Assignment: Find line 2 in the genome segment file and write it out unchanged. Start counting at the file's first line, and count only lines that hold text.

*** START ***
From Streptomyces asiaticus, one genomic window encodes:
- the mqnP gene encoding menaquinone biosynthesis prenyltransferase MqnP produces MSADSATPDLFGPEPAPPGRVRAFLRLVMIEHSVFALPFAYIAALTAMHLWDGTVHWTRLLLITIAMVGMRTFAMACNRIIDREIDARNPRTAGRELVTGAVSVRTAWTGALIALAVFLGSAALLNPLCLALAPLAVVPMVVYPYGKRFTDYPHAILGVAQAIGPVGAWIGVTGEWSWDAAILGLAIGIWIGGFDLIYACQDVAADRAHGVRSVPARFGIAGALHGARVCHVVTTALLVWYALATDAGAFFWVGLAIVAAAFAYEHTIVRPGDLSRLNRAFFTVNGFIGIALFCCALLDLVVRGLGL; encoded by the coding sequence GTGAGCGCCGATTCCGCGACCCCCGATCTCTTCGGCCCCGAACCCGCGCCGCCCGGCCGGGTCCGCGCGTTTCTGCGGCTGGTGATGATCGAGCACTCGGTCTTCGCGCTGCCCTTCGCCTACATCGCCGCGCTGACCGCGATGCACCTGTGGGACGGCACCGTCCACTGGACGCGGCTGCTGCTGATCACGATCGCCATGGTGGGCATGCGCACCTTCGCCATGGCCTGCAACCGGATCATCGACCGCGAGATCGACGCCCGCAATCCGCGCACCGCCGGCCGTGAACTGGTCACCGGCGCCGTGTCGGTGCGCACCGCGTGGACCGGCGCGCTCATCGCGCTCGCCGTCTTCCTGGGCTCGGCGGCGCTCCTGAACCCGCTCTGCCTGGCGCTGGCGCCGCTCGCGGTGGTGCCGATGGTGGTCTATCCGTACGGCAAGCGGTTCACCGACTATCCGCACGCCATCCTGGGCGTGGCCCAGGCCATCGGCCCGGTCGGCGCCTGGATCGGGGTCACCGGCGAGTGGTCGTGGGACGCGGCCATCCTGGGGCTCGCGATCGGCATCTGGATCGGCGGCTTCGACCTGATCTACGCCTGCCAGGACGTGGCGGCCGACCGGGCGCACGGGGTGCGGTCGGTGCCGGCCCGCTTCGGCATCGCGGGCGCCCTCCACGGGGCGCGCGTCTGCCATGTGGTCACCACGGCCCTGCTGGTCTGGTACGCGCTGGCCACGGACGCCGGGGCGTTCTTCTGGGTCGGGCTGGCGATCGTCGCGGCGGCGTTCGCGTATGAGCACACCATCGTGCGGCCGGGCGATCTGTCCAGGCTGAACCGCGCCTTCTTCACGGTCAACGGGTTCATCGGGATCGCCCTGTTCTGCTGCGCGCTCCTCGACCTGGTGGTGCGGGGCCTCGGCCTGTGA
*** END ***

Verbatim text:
- the mqnP gene encoding menaquinone biosynthesis prenyltransferase MqnP produces MSADSATPDLFGPEPAPPGRVRAFLRLVMIEHSVFALPFAYIAALTAMHLWDGTVHWTRLLLITIAMVGMRTFAMACNRIIDREIDARNPRTAGRELVTGAVSVRTAWTGALIALAVFLGSAALLNPLCLALAPLAVVPMVVYPYGKRFTDYPHAILGVAQAIGPVGAWIGVTGEWSWDAAILGLAIGIWIGGFDLIYACQDVAADRAHGVRSVPARFGIAGALHGARVCHVVTTALLVWYALATDAGAFFWVGLAIVAAAFAYEHTIVRPGDLSRLNRAFFTVNGFIGIALFCCALLDLVVRGLGL; encoded by the coding sequence GTGAGCGCCGATTCCGCGACCCCCGATCTCTTCGGCCCCGAACCCGCGCCGCCCGGCCGGGTCCGCGCGTTTCTGCGGCTGGTGATGATCGAGCACTCGGTCTTCGCGCTGCCCTTCGCCTACATCGCCGCGCTGACCGCGATGCACCTGTGGGACGGCACCGTCCACTGGACGCGGCTGCTGCTGATCACGATCGCCATGGTGGGCATGCGCACCTTCGCCATGGCCTGCAACCGGATCATCGACCGCGAGATCGACGCCCGCAATCCGCGCACCGCCGGCCGTGAACTGGTCACCGGCGCCGTGTCGGTGCGCACCGCGTGGACCGGCGCGCTCATCGCGCTCGCCGTCTTCCTGGGCTCGGCGGCGCTCCTGAACCCGCTCTGCCTGGCGCTGGCGCCGCTCGCGGTGGTGCCGATGGTGGTCTATCCGTACGGCAAGCGGTTCACCGACTATCCGCACGCCATCCTGGGCGTGGCCCAGGCCATCGGCCCGGTCGGCGCCTGGATCGGGGTCACCGGCGAGTGGTCGTGGGACGCGGCCATCCTGGGGCTCGCGATCGGCATCTGGATCGGCGGCTTCGACCTGATCTACGCCTGCCAGGACGTGGCGGCCGACCGGGCGCACGGGGTGCGGTCGGTGCCGGCCCGCTTCGGCATCGCGGGCGCCCTCCACGGGGCGCGCGTCTGCCATGTGGTCACCACGGCCCTGCTGGTCTGGTACGCGCTGGCCACGGACGCCGGGGCGTTCTTCTGGGTCGGGCTGGCGATCGTCGCGGCGGCGTTCGCGTATGAGCACACCATCGTGCGGCCGGGCGATCTGTCCAGGCTGAACCGCGCCTTCTTCACGGTCAACGGGTTCATCGGGATCGCCCTGTTCTGCTGCGCGCTCCTCGACCTGGTGGTGCGGGGCCTCGGCCTGTGA